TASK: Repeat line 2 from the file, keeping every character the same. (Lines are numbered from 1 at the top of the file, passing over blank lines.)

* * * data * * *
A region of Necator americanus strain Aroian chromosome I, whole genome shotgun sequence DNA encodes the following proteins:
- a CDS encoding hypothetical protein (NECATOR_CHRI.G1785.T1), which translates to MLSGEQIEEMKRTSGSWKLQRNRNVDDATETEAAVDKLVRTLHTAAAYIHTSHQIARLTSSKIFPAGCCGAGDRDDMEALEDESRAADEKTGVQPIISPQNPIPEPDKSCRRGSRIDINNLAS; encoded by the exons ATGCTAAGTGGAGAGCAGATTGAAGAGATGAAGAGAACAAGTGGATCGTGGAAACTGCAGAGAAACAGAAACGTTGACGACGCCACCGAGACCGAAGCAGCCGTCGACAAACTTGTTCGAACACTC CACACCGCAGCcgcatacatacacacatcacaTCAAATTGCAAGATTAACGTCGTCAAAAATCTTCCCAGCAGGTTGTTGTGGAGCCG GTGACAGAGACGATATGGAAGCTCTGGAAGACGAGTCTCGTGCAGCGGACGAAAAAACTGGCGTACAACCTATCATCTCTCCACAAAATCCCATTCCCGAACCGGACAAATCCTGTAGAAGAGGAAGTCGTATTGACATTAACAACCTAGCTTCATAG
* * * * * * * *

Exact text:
- a CDS encoding hypothetical protein (NECATOR_CHRI.G1785.T1), which translates to MLSGEQIEEMKRTSGSWKLQRNRNVDDATETEAAVDKLVRTLHTAAAYIHTSHQIARLTSSKIFPAGCCGAGDRDDMEALEDESRAADEKTGVQPIISPQNPIPEPDKSCRRGSRIDINNLAS; encoded by the exons ATGCTAAGTGGAGAGCAGATTGAAGAGATGAAGAGAACAAGTGGATCGTGGAAACTGCAGAGAAACAGAAACGTTGACGACGCCACCGAGACCGAAGCAGCCGTCGACAAACTTGTTCGAACACTC CACACCGCAGCcgcatacatacacacatcacaTCAAATTGCAAGATTAACGTCGTCAAAAATCTTCCCAGCAGGTTGTTGTGGAGCCG GTGACAGAGACGATATGGAAGCTCTGGAAGACGAGTCTCGTGCAGCGGACGAAAAAACTGGCGTACAACCTATCATCTCTCCACAAAATCCCATTCCCGAACCGGACAAATCCTGTAGAAGAGGAAGTCGTATTGACATTAACAACCTAGCTTCATAG